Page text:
Reminds me somewhat of a quote from Jacques Barzun:If they leave college thinking, as they usually do, that science offers a full, accurate, and literal description of man and Nature; if they think scientific research by itself yields final answers to social problems; if they think scientists are the only honest, patient, and careful workers in the world; if they think that Copernicus, Galileo, Newton, Lavoisier, and Faraday were unimaginative plodders like their own instructors; if they think theories spring from facts and that scientific authority at any time is infallible; if they think that the ability to write down symbols and read manometers is fair grounds for superiority and pride, and if they think that science steadily and automatically makes for a better world — then they have wasted their time in the science lecture room; they live in an Ivory Laboratory more isolated than the poet's tower, and they are a plain menace to the society they belong to. They are a menace whether they believe all this by virtue of being engaged in scientific work themselves or of being disqualified from it by felt or fancied incapacity.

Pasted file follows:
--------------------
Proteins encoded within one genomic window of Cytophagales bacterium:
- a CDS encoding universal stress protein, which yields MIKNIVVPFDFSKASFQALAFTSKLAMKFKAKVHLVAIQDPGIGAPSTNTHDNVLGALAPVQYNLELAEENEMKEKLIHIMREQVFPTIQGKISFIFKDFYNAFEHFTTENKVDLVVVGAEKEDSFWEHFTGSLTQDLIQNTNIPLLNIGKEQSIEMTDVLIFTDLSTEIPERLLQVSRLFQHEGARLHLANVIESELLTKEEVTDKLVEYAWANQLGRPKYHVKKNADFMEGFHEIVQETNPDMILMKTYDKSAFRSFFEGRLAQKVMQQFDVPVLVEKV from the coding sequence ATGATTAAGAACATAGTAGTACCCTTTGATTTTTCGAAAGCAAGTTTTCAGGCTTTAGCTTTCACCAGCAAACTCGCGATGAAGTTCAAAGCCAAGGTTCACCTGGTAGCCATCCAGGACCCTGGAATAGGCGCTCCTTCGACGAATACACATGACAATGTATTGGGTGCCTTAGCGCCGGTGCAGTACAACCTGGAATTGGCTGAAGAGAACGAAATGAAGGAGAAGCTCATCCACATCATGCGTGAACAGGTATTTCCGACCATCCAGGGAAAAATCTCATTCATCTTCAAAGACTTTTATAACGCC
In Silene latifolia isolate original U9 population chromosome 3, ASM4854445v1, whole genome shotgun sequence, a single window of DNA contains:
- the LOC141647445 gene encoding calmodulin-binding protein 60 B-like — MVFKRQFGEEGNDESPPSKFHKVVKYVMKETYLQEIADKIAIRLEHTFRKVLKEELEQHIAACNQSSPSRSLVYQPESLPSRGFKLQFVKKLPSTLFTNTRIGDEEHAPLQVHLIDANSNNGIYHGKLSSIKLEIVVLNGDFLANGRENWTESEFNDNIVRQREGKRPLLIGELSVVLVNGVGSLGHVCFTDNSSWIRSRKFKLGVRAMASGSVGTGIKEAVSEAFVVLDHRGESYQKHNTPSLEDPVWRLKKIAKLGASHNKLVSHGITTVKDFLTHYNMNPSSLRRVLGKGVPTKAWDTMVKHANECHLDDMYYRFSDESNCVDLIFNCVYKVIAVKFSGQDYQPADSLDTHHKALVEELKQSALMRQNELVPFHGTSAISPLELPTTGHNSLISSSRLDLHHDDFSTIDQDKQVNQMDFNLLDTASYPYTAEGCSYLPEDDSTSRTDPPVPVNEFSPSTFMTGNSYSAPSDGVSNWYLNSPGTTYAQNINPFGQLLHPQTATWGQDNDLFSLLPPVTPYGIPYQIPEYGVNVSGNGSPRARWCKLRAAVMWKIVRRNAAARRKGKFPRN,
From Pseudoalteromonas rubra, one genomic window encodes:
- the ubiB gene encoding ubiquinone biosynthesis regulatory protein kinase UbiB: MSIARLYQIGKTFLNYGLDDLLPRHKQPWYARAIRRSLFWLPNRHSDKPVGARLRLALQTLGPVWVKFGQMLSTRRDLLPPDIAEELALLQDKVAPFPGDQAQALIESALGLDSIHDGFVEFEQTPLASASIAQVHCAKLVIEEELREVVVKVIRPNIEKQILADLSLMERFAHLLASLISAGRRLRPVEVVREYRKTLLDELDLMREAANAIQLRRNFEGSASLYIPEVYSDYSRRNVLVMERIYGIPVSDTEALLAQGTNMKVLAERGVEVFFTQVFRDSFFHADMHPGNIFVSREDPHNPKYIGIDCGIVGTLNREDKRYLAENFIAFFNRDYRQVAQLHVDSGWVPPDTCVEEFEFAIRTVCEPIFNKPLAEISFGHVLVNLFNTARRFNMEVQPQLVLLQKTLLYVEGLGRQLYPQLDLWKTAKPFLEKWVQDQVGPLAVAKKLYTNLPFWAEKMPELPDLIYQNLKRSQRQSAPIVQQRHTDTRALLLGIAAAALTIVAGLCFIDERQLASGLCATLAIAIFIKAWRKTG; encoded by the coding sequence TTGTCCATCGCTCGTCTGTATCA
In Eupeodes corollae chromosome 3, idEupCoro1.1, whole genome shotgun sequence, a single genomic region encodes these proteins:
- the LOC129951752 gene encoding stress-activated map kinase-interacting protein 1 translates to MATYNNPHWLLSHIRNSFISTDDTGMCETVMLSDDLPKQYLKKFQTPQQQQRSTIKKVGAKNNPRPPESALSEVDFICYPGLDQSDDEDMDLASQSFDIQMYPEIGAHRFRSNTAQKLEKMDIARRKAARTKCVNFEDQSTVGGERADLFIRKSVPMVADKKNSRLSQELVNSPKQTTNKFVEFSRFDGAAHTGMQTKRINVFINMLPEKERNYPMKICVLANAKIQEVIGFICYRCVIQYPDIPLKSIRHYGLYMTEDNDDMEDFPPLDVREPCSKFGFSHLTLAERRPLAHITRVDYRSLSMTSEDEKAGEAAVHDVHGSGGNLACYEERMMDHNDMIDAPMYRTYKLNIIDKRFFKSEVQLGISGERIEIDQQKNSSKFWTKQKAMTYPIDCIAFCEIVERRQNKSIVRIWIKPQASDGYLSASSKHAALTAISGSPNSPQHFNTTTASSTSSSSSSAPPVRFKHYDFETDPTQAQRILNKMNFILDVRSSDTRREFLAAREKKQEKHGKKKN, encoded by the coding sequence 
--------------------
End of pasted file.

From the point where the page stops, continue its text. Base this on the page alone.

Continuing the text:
@k - Yes, only perhaps more so: I don't think colleges ever have taught this kind of understanding, qua colleges - at best they might provide an environment where it could happen (but mostly they work against it, and inculcate wrong attitudes and superficial/ fake modes of non-understanding) it is something that may be picked-up by well-motivated individuals by personal contagion - for example an apprenticeship relation (e.g. in a lab setting, repeated small group or personal teaching, in the prolonged and repeated experience of 'bedside' teaching of doctors in a hospital), or through sustained and dedicated reading and musing. or, simply by being extremely interested in something for a living time - living with it.